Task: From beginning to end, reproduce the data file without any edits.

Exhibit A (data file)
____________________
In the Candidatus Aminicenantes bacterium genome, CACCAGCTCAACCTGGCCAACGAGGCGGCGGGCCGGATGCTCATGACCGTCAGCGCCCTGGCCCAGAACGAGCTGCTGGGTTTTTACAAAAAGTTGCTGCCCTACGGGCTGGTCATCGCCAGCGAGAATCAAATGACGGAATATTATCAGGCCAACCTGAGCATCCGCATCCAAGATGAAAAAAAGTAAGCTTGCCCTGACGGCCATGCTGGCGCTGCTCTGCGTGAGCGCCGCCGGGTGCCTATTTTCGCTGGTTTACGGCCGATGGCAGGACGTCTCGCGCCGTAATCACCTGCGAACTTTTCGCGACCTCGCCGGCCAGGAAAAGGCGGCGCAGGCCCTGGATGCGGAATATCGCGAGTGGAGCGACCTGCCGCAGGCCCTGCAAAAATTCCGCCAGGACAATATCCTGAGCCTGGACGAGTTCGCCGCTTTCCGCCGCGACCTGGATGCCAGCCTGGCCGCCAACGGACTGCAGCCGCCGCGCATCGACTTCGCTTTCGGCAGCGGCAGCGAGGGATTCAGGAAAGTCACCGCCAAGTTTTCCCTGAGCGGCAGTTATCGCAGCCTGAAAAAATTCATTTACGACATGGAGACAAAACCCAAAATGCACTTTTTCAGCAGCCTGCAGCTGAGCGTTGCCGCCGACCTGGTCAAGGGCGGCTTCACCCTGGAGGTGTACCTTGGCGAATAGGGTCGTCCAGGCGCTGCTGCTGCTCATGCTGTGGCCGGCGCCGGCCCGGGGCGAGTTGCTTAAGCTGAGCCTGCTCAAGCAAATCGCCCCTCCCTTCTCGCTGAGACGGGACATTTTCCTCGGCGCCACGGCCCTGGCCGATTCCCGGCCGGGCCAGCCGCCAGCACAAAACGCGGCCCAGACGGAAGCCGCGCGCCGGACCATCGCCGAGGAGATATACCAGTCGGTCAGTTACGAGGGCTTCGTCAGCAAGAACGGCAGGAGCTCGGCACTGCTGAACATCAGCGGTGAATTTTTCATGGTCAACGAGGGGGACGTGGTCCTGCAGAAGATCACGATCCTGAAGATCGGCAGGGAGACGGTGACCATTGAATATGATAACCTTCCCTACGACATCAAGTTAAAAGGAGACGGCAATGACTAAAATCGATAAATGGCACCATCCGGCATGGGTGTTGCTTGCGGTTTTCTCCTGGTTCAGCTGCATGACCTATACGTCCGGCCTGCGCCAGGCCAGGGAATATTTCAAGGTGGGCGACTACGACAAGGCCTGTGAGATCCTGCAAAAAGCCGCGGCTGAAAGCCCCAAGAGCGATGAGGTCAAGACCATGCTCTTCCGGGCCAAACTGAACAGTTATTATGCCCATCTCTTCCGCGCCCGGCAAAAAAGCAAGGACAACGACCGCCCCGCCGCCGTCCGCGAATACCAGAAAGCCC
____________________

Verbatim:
In the Candidatus Aminicenantes bacterium genome, CACCAGCTCAACCTGGCCAACGAGGCGGCGGGCCGGATGCTCATGACCGTCAGCGCCCTGGCCCAGAACGAGCTGCTGGGTTTTTACAAAAAGTTGCTGCCCTACGGGCTGGTCATCGCCAGCGAGAATCAAATGACGGAATATTATCAGGCCAACCTGAGCATCCGCATCCAAGATGAAAAAAAGTAAGCTTGCCCTGACGGCCATGCTGGCGCTGCTCTGCGTGAGCGCCGCCGGGTGCCTATTTTCGCTGGTTTACGGCCGATGGCAGGACGTCTCGCGCCGTAATCACCTGCGAACTTTTCGCGACCTCGCCGGCCAGGAAAAGGCGGCGCAGGCCCTGGATGCGGAATATCGCGAGTGGAGCGACCTGCCGCAGGCCCTGCAAAAATTCCGCCAGGACAATATCCTGAGCCTGGACGAGTTCGCCGCTTTCCGCCGCGACCTGGATGCCAGCCTGGCCGCCAACGGACTGCAGCCGCCGCGCATCGACTTCGCTTTCGGCAGCGGCAGCGAGGGATTCAGGAAAGTCACCGCCAAGTTTTCCCTGAGCGGCAGTTATCGCAGCCTGAAAAAATTCATTTACGACATGGAGACAAAACCCAAAATGCACTTTTTCAGCAGCCTGCAGCTGAGCGTTGCCGCCGACCTGGTCAAGGGCGGCTTCACCCTGGAGGTGTACCTTGGCGAATAGGGTCGTCCAGGCGCTGCTGCTGCTCATGCTGTGGCCGGCGCCGGCCCGGGGCGAGTTGCTTAAGCTGAGCCTGCTCAAGCAAATCGCCCCTCCCTTCTCGCTGAGACGGGACATTTTCCTCGGCGCCACGGCCCTGGCCGATTCCCGGCCGGGCCAGCCGCCAGCACAAAACGCGGCCCAGACGGAAGCCGCGCGCCGGACCATCGCCGAGGAGATATACCAGTCGGTCAGTTACGAGGGCTTCGTCAGCAAGAACGGCAGGAGCTCGGCACTGCTGAACATCAGCGGTGAATTTTTCATGGTCAACGAGGGGGACGTGGTCCTGCAGAAGATCACGATCCTGAAGATCGGCAGGGAGACGGTGACCATTGAATATGATAACCTTCCCTACGACATCAAGTTAAAAGGAGACGGCAATGACTAAAATCGATAAATGGCACCATCCGGCATGGGTGTTGCTTGCGGTTTTCTCCTGGTTCAGCTGCATGACCTATACGTCCGGCCTGCGCCAGGCCAGGGAATATTTCAAGGTGGGCGACTACGACAAGGCCTGTGAGATCCTGCAAAAAGCCGCGGCTGAAAGCCCCAAGAGCGATGAGGTCAAGACCATGCTCTTCCGGGCCAAACTGAACAGTTATTATGCCCATCTCTTCCGCGCCCGGCAAAAAAGCAAGGACAACGACCGCCCCGCCGCCGTCCGCGAATACCAGAAAGCCC